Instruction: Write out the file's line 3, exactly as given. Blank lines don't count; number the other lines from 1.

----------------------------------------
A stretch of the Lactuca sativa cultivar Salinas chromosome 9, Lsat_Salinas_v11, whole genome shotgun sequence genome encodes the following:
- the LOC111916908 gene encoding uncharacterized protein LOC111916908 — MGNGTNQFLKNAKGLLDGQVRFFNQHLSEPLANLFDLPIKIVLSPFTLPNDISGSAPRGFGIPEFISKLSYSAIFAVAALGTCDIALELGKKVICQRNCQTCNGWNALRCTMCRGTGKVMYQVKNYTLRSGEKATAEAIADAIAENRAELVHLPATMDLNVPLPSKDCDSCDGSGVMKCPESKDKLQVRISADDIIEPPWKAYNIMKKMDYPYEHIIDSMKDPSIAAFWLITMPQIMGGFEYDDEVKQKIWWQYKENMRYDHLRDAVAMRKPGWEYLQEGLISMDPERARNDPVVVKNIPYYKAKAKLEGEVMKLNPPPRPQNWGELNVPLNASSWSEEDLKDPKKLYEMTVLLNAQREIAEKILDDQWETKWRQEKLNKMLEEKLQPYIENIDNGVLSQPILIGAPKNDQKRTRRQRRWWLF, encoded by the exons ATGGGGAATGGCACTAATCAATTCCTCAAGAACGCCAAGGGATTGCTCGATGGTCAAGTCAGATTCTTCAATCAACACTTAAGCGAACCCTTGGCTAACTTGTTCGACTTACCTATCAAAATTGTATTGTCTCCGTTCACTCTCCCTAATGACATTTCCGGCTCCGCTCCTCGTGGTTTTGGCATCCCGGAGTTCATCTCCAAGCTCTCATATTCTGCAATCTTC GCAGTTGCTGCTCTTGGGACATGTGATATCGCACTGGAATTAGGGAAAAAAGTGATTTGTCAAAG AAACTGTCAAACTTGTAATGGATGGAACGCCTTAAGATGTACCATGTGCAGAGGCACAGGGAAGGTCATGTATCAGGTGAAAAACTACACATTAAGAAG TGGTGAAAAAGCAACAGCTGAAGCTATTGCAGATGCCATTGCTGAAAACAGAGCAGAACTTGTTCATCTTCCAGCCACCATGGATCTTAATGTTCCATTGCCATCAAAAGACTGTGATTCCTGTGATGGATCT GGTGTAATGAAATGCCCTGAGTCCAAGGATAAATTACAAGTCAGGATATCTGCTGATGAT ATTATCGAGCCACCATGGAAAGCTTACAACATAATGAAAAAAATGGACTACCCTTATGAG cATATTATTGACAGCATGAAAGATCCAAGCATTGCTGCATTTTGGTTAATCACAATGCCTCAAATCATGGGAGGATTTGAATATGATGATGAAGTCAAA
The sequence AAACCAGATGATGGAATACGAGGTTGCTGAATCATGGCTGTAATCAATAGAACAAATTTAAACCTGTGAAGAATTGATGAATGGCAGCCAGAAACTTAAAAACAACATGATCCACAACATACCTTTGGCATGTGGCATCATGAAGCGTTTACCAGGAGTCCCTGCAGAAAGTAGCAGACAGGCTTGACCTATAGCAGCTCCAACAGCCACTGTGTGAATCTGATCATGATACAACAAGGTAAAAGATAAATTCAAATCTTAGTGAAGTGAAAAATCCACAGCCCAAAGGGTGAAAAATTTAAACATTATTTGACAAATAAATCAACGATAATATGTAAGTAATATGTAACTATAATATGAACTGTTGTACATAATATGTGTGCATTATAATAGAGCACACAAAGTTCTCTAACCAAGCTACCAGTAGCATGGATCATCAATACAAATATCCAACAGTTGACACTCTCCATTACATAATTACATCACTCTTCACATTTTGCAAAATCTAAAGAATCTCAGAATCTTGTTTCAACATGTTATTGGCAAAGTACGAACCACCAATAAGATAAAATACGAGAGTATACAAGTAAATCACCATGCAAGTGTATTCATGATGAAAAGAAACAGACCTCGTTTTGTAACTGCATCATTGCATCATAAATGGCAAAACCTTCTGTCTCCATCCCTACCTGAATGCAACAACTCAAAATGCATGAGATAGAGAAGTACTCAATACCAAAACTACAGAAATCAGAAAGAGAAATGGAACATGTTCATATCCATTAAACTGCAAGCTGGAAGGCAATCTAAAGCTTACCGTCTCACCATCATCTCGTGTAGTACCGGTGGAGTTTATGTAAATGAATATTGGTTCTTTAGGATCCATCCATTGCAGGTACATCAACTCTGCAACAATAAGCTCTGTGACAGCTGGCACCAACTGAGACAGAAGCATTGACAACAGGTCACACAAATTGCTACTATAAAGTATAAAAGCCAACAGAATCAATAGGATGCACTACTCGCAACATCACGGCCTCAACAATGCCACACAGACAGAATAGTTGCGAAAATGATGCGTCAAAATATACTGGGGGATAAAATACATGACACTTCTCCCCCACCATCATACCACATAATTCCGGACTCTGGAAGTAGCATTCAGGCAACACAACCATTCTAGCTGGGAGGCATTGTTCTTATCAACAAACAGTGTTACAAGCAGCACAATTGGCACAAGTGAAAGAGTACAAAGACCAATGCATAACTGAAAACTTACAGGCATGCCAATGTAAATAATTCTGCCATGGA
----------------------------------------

The sequence AAACCAGATGATGGAATACGAGGTTGCTGAATCATGGCTGTAATCAATAGAACAAATTTAAACCTGTGAAGAATTGATGAATGGCAGCCAGAAACTTAAAAACAACATGATCCACAACATACCTTTGGCATGTGGCATCATGAAGCGTTTACCAGGAGTCCCTGCAGAAAGTAGCAGACAGGCTTGACCTATAGCAGCTCCAACAGCCACTGTGTGAATCTGATCATGATACAACAAGGTAAAAGATAAATTCAAATCTTAGTGAAGTGAAAAATCCACAGCCCAAAGGGTGAAAAATTTAAACATTATTTGACAAATAAATCAACGATAATATGTAAGTAATATGTAACTATAATATGAACTGTTGTACATAATATGTGTGCATTATAATAGAGCACACAAAGTTCTCTAACCAAGCTACCAGTAGCATGGATCATCAATACAAATATCCAACAGTTGACACTCTCCATTACATAATTACATCACTCTTCACATTTTGCAAAATCTAAAGAATCTCAGAATCTTGTTTCAACATGTTATTGGCAAAGTACGAACCACCAATAAGATAAAATACGAGAGTATACAAGTAAATCACCATGCAAGTGTATTCATGATGAAAAGAAACAGACCTCGTTTTGTAACTGCATCATTGCATCATAAATGGCAAAACCTTCTGTCTCCATCCCTACCTGAATGCAACAACTCAAAATGCATGAGATAGAGAAGTACTCAATACCAAAACTACAGAAATCAGAAAGAGAAATGGAACATGTTCATATCCATTAAACTGCAAGCTGGAAGGCAATCTAAAGCTTACCGTCTCACCATCATCTCGTGTAGTACCGGTGGAGTTTATGTAAATGAATATTGGTTCTTTAGGATCCATCCATTGCAGGTACATCAACTCTGCAACAATAAGCTCTGTGACAGCTGGCACCAACTGAGACAGAAGCATTGACAACAGGTCACACAAATTGCTACTATAAAGTATAAAAGCCAACAGAATCAATAGGATGCACTACTCGCAACATCACGGCCTCAACAATGCCACACAGACAGAATAGTTGCGAAAATGATGCGTCAAAATATACTGGGGGATAAAATACATGACACTTCTCCCCCACCATCATACCACATAATTCCGGACTCTGGAAGTAGCATTCAGGCAACACAACCATTCTAGCTGGGAGGCATTGTTCTTATCAACAAACAGTGTTACAAGCAGCACAATTGGCACAAGTGAAAGAGTACAAAGACCAATGCATAACTGAAAACTTACAGGCATGCCAATGTAAATAATTCTGCCATGGA